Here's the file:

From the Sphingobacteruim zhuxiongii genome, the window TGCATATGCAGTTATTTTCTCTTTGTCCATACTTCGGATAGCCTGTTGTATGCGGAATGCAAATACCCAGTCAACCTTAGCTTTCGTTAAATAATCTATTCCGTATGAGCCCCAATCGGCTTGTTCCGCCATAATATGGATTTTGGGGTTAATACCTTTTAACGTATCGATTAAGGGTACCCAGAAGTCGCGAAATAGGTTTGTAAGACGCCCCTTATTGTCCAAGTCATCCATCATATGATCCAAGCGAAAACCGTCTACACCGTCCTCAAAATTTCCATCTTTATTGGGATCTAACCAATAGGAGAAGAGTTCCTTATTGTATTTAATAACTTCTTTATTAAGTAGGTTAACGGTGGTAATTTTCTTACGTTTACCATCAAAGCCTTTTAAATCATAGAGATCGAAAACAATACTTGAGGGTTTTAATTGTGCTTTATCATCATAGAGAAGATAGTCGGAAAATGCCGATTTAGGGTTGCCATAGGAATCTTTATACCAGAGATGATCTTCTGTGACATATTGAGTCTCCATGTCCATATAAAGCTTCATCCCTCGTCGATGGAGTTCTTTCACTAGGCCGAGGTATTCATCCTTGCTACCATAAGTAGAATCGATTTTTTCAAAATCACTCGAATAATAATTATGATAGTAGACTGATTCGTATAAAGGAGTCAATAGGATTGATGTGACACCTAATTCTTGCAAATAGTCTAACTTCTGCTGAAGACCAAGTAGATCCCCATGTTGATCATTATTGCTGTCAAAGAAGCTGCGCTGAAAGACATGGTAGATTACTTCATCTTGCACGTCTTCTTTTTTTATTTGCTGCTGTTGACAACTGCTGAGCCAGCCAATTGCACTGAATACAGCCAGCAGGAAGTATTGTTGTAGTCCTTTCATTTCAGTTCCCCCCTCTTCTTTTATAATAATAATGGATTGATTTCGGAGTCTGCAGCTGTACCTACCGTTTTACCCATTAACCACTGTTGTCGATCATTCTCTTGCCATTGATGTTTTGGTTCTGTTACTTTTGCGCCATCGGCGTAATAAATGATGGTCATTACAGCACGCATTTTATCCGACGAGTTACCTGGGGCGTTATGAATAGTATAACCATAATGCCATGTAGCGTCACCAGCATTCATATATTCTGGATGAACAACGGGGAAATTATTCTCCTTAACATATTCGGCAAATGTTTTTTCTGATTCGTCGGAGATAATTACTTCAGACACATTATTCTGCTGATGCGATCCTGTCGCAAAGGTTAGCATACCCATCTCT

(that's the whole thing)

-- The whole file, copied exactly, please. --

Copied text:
From the Sphingobacteruim zhuxiongii genome, the window TGCATATGCAGTTATTTTCTCTTTGTCCATACTTCGGATAGCCTGTTGTATGCGGAATGCAAATACCCAGTCAACCTTAGCTTTCGTTAAATAATCTATTCCGTATGAGCCCCAATCGGCTTGTTCCGCCATAATATGGATTTTGGGGTTAATACCTTTTAACGTATCGATTAAGGGTACCCAGAAGTCGCGAAATAGGTTTGTAAGACGCCCCTTATTGTCCAAGTCATCCATCATATGATCCAAGCGAAAACCGTCTACACCGTCCTCAAAATTTCCATCTTTATTGGGATCTAACCAATAGGAGAAGAGTTCCTTATTGTATTTAATAACTTCTTTATTAAGTAGGTTAACGGTGGTAATTTTCTTACGTTTACCATCAAAGCCTTTTAAATCATAGAGATCGAAAACAATACTTGAGGGTTTTAATTGTGCTTTATCATCATAGAGAAGATAGTCGGAAAATGCCGATTTAGGGTTGCCATAGGAATCTTTATACCAGAGATGATCTTCTGTGACATATTGAGTCTCCATGTCCATATAAAGCTTCATCCCTCGTCGATGGAGTTCTTTCACTAGGCCGAGGTATTCATCCTTGCTACCATAAGTAGAATCGATTTTTTCAAAATCACTCGAATAATAATTATGATAGTAGACTGATTCGTATAAAGGAGTCAATAGGATTGATGTGACACCTAATTCTTGCAAATAGTCTAACTTCTGCTGAAGACCAAGTAGATCCCCATGTTGATCATTATTGCTGTCAAAGAAGCTGCGCTGAAAGACATGGTAGATTACTTCATCTTGCACGTCTTCTTTTTTTATTTGCTGCTGTTGACAACTGCTGAGCCAGCCAATTGCACTGAATACAGCCAGCAGGAAGTATTGTTGTAGTCCTTTCATTTCAGTTCCCCCCTCTTCTTTTATAATAATAATGGATTGATTTCGGAGTCTGCAGCTGTACCTACCGTTTTACCCATTAACCACTGTTGTCGATCATTCTCTTGCCATTGATGTTTTGGTTCTGTTACTTTTGCGCCATCGGCGTAATAAATGATGGTCATTACAGCACGCATTTTATCCGACGAGTTACCTGGGGCGTTATGAATAGTATAACCATAATGCCATGTAGCGTCACCAGCATTCATATATTCTGGATGAACAACGGGGAAATTATTCTCCTTAACATATTCGGCAAATGTTTTTTCTGATTCGTCGGAGATAATTACTTCAGACACATTATTCTGCTGATGCGATCCTGTCGCAAAGGTTAGCATACCCATCTCT